In addition to examining the function of apCAF, Huang and his team also performed lineage tracing of single cells and analyzed published single-cell RNA sequencing datasets to identify the origin of apCAF in PDAC. “The beautiful thing is they were able to show that this specific subpopulation [of CAF] comes from the layer of mesothelium,” said Erez.
Pinning down the origin of apCAF is important for getting closer to targeting these potentially harmful cells. Mesothelial cells are easily missed because of their seemingly basic role of lining the surface cavity of vital organs. “Actually, I’d never heard of mesothelial cells before this study,” said Huang. His team later discovered that targeting mesothelin, a protein formed by mesothelial cells, stopped these cells from turning into apCAF in mice implanted with pancreatic cancer.
Treating cancer by targeting mesothelin is not a new concept (5). In fact, mesothelin, a tumor-associated antigen that is overexpressed in many types of tumors, was one of the first cancer cell-specific antigens that scientists identified. From this discovery, scientists developed antibody-drug conjugates, a class of drug in which an antibody is chemically attached to a drug to guide it to mesothelin-expressing tumor cells (6).
“There are a lot of trials right now trying to target mesothelin-positive cells as cancer cell markers,” said Huang. Yet, his finding suggested that an antibody against mesothelin might show effects beyond targeted killing of tumor cells. These antibodies could be useful for targeting apCAF, which could in turn ameliorate the Treg upregulation and increase the number of CD4 T cells.
Huang said that while the findings are promising, translational success could be a long way away. For now, the clinical focus is still on detecting pancreatic cancer as early as possible, which he thinks is very difficult and challenging. “You can probably inhibit mesothelial cell differentiation [in the early stages of cancer], but the patients usually only come in at a pretty late stage when the tumor has already formed.” Without this early diagnosis, implementing these interventions may not help.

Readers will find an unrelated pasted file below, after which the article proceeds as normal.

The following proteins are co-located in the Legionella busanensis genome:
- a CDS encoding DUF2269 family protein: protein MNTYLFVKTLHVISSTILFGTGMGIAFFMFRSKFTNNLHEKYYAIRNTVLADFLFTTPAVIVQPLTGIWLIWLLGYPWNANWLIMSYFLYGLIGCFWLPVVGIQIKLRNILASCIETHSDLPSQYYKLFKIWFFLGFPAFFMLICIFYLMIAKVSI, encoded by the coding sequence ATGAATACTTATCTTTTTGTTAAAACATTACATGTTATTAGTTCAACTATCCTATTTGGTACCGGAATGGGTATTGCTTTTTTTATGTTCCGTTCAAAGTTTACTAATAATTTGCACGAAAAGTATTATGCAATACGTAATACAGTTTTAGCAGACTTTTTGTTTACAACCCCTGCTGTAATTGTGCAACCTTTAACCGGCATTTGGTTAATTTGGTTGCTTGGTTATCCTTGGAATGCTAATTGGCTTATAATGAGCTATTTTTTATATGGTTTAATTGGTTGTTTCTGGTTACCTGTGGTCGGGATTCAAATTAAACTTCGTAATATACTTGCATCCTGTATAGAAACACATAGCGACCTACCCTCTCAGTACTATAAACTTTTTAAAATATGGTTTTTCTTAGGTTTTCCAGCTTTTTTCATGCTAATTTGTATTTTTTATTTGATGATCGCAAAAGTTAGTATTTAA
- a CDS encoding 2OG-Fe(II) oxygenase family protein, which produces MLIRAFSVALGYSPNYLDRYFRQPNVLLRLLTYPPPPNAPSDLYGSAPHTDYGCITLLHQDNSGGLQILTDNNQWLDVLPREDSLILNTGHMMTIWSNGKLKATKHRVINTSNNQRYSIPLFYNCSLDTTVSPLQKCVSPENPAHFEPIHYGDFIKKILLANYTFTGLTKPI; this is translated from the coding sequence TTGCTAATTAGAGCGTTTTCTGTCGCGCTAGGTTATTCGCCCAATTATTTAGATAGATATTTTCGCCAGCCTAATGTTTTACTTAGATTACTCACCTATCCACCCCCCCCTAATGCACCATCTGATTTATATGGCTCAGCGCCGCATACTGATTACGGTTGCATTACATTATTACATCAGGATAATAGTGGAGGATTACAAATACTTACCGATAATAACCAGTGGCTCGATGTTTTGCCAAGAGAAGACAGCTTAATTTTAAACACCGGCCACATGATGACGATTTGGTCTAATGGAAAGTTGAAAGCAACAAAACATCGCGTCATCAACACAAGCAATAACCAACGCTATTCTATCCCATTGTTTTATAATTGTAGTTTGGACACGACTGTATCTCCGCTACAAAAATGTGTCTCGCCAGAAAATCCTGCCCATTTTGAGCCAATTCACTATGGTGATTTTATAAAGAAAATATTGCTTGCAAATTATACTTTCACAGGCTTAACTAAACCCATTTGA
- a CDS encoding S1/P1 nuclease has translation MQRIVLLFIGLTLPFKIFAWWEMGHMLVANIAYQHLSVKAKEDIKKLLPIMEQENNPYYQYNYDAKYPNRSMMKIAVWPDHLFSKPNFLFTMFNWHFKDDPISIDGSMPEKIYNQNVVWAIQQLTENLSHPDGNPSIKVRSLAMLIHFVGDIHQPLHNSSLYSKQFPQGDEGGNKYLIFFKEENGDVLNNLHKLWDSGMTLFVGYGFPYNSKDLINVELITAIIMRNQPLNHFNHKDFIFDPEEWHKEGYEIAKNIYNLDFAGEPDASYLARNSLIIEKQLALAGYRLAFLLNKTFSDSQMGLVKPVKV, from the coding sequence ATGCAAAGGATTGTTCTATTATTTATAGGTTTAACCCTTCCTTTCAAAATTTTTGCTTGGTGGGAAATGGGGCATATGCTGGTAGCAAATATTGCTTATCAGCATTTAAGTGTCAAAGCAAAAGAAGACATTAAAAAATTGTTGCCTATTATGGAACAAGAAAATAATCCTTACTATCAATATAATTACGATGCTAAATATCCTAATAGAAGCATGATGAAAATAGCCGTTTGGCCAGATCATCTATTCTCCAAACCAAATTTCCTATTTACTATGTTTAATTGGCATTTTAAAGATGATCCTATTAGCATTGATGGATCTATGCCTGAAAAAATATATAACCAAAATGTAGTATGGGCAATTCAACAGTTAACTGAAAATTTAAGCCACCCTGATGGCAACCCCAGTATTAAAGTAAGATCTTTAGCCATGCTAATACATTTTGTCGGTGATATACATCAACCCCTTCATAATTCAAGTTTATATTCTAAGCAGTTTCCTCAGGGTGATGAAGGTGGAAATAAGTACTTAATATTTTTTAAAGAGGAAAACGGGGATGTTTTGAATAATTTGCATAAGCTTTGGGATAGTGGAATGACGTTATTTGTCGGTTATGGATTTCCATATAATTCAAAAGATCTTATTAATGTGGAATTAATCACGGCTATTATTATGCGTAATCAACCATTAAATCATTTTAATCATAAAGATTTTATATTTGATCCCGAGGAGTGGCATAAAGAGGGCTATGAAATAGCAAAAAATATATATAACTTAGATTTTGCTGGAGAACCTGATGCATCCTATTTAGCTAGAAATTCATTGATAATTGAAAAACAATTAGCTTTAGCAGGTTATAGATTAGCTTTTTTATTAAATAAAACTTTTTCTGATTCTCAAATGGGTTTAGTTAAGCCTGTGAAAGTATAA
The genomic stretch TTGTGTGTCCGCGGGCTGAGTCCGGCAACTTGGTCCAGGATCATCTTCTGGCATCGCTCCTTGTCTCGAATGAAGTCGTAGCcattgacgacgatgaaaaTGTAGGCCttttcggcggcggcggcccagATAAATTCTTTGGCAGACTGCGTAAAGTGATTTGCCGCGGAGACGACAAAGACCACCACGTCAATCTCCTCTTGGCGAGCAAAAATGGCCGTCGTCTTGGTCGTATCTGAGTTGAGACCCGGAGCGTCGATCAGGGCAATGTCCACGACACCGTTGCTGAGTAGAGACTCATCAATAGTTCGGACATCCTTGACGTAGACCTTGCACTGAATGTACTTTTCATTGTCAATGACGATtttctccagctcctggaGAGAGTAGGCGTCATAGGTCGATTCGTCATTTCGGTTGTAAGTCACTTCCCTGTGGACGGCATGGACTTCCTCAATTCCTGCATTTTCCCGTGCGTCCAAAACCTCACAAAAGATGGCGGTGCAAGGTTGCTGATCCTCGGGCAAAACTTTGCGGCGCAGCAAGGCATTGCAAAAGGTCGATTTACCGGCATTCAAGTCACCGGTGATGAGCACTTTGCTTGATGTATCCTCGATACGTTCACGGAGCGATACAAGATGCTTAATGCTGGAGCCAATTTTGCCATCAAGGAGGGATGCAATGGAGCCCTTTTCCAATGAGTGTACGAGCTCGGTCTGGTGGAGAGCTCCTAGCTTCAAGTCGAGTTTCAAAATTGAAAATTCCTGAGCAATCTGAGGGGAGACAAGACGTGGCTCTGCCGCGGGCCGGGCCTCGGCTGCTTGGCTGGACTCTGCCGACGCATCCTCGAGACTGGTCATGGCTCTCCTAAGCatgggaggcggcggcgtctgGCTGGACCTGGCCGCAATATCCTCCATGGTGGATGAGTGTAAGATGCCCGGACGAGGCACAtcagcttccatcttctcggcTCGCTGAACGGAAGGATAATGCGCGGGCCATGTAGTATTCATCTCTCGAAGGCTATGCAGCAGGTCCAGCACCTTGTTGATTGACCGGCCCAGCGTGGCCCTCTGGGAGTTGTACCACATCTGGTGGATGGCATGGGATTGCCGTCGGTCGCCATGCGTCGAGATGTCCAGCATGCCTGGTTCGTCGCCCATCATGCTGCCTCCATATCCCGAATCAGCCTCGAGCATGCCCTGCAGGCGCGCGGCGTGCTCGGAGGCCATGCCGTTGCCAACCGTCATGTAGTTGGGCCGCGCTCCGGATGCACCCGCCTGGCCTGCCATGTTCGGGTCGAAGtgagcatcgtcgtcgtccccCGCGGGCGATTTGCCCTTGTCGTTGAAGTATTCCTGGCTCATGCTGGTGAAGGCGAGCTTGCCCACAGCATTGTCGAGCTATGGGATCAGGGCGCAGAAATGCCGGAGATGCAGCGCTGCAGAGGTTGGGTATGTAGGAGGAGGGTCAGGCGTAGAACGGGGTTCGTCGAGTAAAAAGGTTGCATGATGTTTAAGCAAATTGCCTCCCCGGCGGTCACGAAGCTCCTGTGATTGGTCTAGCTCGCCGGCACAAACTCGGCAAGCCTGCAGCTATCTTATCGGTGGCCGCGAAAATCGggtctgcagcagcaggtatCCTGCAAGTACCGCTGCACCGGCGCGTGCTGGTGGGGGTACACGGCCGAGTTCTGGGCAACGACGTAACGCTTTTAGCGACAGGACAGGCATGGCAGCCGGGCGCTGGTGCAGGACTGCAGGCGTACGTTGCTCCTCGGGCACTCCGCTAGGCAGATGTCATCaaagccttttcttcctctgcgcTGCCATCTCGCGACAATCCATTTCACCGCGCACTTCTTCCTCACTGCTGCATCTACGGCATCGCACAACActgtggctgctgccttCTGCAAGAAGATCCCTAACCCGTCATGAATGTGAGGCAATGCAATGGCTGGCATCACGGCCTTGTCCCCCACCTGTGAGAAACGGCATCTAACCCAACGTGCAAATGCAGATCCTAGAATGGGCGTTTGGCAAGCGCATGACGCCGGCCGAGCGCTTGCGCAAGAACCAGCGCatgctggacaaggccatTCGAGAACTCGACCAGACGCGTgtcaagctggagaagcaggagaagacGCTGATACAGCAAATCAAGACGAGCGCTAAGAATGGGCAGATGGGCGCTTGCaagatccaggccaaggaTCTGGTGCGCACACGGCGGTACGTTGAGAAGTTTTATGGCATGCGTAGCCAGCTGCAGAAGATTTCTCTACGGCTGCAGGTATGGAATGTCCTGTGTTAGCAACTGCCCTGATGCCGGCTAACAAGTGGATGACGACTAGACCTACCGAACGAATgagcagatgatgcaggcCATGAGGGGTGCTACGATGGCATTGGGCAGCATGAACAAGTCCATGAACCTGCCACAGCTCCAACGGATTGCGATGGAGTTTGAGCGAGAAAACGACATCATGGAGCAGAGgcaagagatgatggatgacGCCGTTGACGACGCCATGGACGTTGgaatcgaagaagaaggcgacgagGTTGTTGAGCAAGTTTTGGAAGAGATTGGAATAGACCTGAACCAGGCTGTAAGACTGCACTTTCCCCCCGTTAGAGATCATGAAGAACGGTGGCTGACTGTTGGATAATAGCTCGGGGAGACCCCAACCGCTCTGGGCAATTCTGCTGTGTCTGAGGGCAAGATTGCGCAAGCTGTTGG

Huang is now investigating the interaction of apCAF with different cancer cell types to identify any novel signaling pathways, which may lead to new therapeutic targets.
- Lavie, D. et al. Cancer-associated fibroblasts in the single-cell era. Nat Cancer 3, 793–807 (2022).
- Huang, et al. Mesothelial cell-derived antigen-presenting cancer associated fibroblasts induce expansion of regulatory T cells in pancreatic cancer, Cancer Cell 40, 656–673 (2022).
- Roche, P. and Furuta, K. The ins and outs of MHC class II-mediated antigen processing and presentation. Nat Rev Immunol 15, 203–216 (2015).
- Elyada, E. et al. Cross-Species Single-Cell Analysis of Pancreatic Ductal Adenocarcinoma Reveals Antigen-Presenting Cancer-Associated Fibroblasts. Cancer Discov 9, 1102–1123 (2019).
- Faust, J. R. et al. Mesothelin: An Immunotherapeutic Target beyond Solid Tumors Cancers 14, 1550 (2022).
- Rottey, S. et al. Phase I/IIa Trial of BMS-986148, an Anti-mesothelin Antibody–drug Conjugate, Alone or in Combination with Nivolumab in Patients with Advanced Solid Tumors. Clin Cancer Res 28, 95–105 (2022).